The extreme protective system which had been at the first a temporary expedient for aiding in the struggle for the Union, adopted hastily and without any thought of deliberation, gradually became accepted as a permanent institution. From this it was a short step, in order to explain and justify the existing state of things, to set up high protection as a theory and a dogma. The restraint of trade with foreign countries, by means of import duties of forty, fifty, sixty, even a hundred percent, came to be advocated as a good thing in itself by many who, under normal circumstances, would have thought such a policy preposterous. . . . The result was that the tariff gradually became exclusively and distinctly a protective measure; it included almost all the protective duties put on during the war, added many more to them, and no longer contained the purely revenue duties of the war.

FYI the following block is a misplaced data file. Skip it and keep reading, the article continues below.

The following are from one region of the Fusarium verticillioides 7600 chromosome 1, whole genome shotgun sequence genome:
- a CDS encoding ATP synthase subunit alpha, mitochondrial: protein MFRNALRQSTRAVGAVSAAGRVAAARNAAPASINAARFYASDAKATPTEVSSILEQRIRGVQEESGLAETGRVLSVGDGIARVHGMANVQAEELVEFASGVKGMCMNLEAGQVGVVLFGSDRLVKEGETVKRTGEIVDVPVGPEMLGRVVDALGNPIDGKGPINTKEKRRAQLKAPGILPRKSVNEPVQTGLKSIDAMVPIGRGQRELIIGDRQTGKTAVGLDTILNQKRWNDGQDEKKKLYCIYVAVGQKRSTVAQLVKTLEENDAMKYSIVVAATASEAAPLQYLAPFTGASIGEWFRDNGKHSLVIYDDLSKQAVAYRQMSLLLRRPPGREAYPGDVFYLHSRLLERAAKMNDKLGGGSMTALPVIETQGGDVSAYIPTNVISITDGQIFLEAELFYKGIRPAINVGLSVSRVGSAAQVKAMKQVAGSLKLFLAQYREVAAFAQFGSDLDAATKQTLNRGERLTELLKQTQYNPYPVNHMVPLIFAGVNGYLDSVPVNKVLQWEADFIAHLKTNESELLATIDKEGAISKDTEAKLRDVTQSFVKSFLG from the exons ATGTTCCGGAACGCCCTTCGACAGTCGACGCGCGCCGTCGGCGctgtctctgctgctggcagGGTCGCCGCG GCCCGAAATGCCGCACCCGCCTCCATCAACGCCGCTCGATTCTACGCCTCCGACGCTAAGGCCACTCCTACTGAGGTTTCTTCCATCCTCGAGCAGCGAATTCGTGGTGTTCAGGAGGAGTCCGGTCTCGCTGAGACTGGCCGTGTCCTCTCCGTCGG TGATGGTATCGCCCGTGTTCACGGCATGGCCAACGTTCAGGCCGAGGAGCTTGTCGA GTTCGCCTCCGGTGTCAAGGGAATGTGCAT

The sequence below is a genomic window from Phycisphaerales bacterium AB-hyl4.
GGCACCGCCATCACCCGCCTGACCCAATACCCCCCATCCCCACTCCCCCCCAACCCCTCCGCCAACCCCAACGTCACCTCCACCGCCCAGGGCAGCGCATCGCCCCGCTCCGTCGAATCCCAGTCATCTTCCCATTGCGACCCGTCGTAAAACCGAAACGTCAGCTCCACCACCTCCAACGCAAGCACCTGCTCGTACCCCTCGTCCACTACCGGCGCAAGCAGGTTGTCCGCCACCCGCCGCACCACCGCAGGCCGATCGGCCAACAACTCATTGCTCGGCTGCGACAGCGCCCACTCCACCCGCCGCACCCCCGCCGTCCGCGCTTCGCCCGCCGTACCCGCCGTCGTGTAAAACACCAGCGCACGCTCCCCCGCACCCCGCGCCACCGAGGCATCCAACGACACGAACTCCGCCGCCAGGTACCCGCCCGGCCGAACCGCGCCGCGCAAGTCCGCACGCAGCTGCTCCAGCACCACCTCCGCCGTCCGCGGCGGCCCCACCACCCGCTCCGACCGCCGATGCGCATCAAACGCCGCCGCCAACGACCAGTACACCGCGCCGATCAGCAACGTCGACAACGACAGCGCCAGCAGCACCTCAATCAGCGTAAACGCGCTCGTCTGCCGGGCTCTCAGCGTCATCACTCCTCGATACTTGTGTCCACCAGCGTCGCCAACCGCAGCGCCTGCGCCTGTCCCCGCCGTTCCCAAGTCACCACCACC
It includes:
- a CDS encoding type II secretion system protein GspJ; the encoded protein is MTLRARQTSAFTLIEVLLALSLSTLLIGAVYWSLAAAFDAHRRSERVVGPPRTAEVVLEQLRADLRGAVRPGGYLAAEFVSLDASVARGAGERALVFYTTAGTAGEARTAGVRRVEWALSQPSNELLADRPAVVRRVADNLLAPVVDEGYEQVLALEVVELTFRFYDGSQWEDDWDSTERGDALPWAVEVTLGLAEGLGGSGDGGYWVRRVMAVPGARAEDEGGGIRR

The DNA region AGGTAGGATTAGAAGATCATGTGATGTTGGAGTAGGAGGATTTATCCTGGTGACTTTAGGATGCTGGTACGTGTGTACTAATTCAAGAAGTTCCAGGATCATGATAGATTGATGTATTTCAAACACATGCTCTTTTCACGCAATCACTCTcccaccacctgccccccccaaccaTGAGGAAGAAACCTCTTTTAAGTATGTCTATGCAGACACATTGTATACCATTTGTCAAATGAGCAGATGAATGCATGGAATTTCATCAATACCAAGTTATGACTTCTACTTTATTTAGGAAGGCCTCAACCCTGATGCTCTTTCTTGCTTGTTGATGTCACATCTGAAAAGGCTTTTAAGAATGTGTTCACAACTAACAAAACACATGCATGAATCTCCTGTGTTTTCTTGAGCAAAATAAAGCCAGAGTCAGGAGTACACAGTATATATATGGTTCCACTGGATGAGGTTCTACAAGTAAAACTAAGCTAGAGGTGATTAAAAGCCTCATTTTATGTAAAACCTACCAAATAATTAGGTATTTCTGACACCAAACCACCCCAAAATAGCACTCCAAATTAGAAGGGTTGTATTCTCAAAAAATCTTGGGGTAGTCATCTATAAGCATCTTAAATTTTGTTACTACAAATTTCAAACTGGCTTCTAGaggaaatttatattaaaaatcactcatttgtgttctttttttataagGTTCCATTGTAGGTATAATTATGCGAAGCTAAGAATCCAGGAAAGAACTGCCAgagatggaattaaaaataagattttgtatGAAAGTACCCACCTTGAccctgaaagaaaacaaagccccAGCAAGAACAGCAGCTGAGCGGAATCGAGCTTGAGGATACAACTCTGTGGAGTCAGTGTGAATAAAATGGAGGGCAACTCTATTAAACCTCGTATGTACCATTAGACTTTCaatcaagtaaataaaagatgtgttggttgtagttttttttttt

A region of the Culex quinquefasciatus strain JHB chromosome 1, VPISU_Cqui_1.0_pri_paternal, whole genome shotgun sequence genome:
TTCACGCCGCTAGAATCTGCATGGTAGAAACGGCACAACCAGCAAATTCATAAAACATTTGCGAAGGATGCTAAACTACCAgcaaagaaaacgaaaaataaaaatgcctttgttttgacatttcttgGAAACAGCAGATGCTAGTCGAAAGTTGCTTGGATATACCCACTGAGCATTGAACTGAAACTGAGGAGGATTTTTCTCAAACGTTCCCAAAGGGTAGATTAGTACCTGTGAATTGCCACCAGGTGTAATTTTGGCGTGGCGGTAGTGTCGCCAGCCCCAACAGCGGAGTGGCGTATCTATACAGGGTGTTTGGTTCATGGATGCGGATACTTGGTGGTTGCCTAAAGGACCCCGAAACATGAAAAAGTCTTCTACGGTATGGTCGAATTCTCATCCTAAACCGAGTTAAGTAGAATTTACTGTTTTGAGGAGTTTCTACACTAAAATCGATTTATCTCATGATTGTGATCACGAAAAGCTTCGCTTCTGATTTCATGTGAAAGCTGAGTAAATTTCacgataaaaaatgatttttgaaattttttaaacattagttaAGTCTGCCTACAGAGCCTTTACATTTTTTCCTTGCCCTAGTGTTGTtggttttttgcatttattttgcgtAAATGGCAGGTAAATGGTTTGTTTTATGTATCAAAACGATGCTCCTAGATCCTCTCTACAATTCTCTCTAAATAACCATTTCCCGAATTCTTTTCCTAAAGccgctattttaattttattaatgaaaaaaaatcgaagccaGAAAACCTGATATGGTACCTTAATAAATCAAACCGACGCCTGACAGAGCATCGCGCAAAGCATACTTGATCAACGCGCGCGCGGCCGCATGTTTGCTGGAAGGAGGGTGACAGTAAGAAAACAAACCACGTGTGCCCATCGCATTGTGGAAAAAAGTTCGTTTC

— Frank W. Taussig, Tariff History of the United States  from Why Trade Retaliation Closes Markets and Impoverishes People by Jim Powell